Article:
What the Buddha Means when He Talks about Emptiness: The Thoughtless Thought

Our president talks thoughtlessly, but that’s not what I mean by the Thoughtless Thought, nor is it what the Buddha means when he talks about emptiness.

I’m talking about a few weekends ago when I listened to Radio Lab’s story Emergence, which began by speaking about a river in Thailand where at night thousands of fire flies all blink in unison. Not a blink here and a blink there, but synchronized flashes, separate but on-cue, like little white Christmas lights, flashing alive as one in the darkness.

Then disappearing, so it’s dark again.

Then, flash. Brightness.

Then gone.

No one fire fly telling the others when to flash or when to extinguish, yet all acting together.

Empty of order, yet orderly.

In addition to fire flies, Radio Lab talked about ants. No one ant knowing him- or herself. None aware who he or she is, nor knowing anything about any other ant, neither. Even the queen. Who’s the queen? You’d think she’d be the bossy one, telling the other ants what to do. But she’s not. She’s the one who gave birth to all the other ants, but not orders.

The truth is—any given ant doesn’t know what they’re doing. Alone, they do nothing. Nothing independent. Sit down with an ant, psychoanalyze it, they can’t tell you why they exist. They haven’t a clue.

They’re incapable of thought. No ant ever stands up and says to the others, “Okay, come on, lets lift that stick, or carry that seed, or fight those other ants who don’t smell like us.” No ant ever says— “hey, listen up, fellows. Here’s what we ought to do…”

Ants only work as a colony. Boss-lessly.

A boss-less collection of dumb creatures collectively accomplishing the most sophisticated of tasks.

How do they do it?

Maybe we already know.

Because… our brains are a lot like ants. Just in the same way that no one ant orders the others, no one brain neuron originates any one thought. No one neuron dreams up a goal and coordinates the others by saying let’s go toward that.

Because thought is not a goal. Thought is a construction sprung from chaos. A collision of brainless brain neurons exploding in unison to create something whole. Like when we swing a flashlight around and around so its single beam creates a continuous circle of light.

Or better said… the illusion of a continuous circle of light.

That’s what our brains do. Create illusions we call thoughts, and then Ego. The random coming together of ants moving a twig. No one brain cell containing the thought “me”. No one neuron telling the others This is who we are. All neurons just flashing in unison, like fire flies, exploding as thoughts.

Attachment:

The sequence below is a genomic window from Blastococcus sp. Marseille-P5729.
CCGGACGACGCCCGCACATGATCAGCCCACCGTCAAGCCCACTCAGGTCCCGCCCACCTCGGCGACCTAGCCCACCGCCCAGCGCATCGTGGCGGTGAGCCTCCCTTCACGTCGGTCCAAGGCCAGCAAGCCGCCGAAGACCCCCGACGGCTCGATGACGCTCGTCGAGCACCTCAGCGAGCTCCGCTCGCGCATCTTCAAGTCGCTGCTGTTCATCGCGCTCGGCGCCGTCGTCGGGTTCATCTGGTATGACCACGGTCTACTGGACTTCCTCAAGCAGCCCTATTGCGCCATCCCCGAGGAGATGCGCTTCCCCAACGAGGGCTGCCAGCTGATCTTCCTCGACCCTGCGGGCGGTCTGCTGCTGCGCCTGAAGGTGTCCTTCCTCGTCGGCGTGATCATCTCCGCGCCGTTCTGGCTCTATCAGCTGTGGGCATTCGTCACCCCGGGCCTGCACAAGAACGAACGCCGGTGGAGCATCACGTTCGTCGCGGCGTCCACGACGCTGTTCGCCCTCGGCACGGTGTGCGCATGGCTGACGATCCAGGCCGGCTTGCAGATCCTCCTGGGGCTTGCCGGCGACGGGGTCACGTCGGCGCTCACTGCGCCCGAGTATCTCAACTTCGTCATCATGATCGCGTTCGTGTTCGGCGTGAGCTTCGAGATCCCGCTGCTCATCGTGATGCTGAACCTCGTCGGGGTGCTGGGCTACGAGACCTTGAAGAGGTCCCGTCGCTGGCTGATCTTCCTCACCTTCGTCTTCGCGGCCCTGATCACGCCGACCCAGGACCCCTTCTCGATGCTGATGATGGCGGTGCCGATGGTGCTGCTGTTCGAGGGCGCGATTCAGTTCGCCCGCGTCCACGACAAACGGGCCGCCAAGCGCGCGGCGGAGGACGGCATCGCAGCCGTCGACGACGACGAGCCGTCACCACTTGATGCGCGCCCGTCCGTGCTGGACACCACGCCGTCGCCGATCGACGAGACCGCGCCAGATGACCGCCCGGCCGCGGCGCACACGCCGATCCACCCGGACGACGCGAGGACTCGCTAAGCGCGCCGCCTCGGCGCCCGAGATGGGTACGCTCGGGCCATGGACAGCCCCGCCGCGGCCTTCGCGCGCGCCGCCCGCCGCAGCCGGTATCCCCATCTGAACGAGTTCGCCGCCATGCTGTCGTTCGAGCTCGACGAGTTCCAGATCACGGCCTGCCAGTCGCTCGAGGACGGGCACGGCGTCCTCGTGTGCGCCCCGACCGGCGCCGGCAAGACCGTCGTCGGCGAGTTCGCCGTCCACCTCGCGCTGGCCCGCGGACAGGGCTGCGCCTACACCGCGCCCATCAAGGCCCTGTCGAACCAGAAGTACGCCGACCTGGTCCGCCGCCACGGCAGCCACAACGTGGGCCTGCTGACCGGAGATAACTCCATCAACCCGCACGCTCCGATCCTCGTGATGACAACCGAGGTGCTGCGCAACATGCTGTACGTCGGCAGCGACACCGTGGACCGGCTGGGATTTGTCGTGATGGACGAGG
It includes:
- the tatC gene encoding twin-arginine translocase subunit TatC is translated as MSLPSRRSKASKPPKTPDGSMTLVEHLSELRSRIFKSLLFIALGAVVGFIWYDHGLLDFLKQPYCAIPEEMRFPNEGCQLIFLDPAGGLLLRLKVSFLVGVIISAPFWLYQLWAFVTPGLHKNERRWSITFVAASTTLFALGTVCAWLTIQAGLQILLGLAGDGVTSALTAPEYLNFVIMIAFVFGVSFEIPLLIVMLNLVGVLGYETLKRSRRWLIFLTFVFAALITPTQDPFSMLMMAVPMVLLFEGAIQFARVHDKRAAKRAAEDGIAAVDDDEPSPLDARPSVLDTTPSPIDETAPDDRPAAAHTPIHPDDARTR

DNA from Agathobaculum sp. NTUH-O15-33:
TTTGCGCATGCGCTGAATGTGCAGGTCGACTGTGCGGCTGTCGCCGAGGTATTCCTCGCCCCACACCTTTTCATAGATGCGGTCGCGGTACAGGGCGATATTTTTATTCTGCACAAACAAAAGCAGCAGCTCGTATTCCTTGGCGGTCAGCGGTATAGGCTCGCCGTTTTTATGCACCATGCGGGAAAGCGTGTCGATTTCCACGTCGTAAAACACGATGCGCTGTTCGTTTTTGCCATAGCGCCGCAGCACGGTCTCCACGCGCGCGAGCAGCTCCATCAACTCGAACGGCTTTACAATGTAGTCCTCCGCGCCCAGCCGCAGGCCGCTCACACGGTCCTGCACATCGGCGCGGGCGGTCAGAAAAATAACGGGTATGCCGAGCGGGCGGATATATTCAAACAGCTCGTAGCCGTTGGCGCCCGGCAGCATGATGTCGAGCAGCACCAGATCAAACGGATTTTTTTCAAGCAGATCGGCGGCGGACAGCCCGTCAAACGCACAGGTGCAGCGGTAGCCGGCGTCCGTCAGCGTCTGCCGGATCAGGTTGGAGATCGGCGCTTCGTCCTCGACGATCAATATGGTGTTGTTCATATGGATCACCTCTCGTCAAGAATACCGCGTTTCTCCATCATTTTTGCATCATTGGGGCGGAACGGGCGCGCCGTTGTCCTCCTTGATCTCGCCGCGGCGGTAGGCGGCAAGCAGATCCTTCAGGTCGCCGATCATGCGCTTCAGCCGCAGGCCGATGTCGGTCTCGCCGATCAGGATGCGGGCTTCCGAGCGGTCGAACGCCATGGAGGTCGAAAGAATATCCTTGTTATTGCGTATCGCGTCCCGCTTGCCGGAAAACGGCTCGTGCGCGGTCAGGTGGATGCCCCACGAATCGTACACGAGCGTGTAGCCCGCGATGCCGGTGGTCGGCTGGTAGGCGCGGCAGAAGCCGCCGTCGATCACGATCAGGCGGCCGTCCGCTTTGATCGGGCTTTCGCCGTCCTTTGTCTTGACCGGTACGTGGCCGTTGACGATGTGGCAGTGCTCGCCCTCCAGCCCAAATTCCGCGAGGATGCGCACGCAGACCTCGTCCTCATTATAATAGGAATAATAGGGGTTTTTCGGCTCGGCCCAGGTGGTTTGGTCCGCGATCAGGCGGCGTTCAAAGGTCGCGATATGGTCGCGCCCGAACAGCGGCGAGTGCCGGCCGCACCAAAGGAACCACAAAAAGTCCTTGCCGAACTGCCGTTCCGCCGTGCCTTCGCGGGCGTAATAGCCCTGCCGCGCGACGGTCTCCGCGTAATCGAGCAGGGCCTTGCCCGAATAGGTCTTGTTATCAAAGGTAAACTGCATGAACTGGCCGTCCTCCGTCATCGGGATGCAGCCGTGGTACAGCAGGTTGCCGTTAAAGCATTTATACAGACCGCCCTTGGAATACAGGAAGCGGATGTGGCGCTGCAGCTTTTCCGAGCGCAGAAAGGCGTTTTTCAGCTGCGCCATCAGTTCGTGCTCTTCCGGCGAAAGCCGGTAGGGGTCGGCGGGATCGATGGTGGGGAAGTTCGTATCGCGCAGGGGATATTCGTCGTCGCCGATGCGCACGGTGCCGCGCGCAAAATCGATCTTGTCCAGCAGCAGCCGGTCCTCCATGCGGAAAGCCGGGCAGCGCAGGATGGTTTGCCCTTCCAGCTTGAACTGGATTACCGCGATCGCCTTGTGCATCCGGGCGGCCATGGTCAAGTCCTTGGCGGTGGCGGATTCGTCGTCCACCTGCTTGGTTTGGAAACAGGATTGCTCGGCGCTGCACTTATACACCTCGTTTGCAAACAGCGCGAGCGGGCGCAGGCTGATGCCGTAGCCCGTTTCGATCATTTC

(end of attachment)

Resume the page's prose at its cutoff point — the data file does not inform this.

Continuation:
Exploding into a momentary haphazard confusion, which we then tame by labeling it “me”.

So, we can look back on it and say, did you see that chaos of exploding energy a moment ago. I did that. That was me.

Radio Lab didn’t mention this part. This part is something I wonder about.

I wonder about… is this what the Buddha means when he talks about emptiness?

You see… Buddhism takes no stand on God, whether there is one or not, or whether there are many gods and not just one. It doesn’t really care.

But Buddhism is clear about this. There is no 3rd party Creator of us or anything in the universe.

Buddhism says that each and every moment is just the universe realizing itself anew. A crackle in time that randomly transforms into inconsequential consciousness. A quick trip, here and gone. Like fire fly lights on a Thai river. As false about its existence as it is true. Here, and then gone.

No moment of life can be held onto. Because holding on will not sustain it. It only leaves us yearning for the good old days gone by. Time passed without realization.

The moment we are living at the beginning of this sentence no longer exists by the time the sentence ends. Only its memory, which we hold onto and mistake as “me”. So that this mis-perception of “me” may persist and gnaw at us for recognition.

When we meditate, we enter a stillness in which thoughts explode. Novice meditators say Oh, no, I am having a thought. That’s not good for my meditation.

But thoughts are as natural as the exploding neurons that create them.

Meditation is a process of seeing thoughts. Watching them awaken and blossom, and then seeing them die. No one thought “me”. Simply an illusion I cling to as “me”, which has already disappeared from existence.

And I wonder… is this what the Buddha means when he talks about emptiness?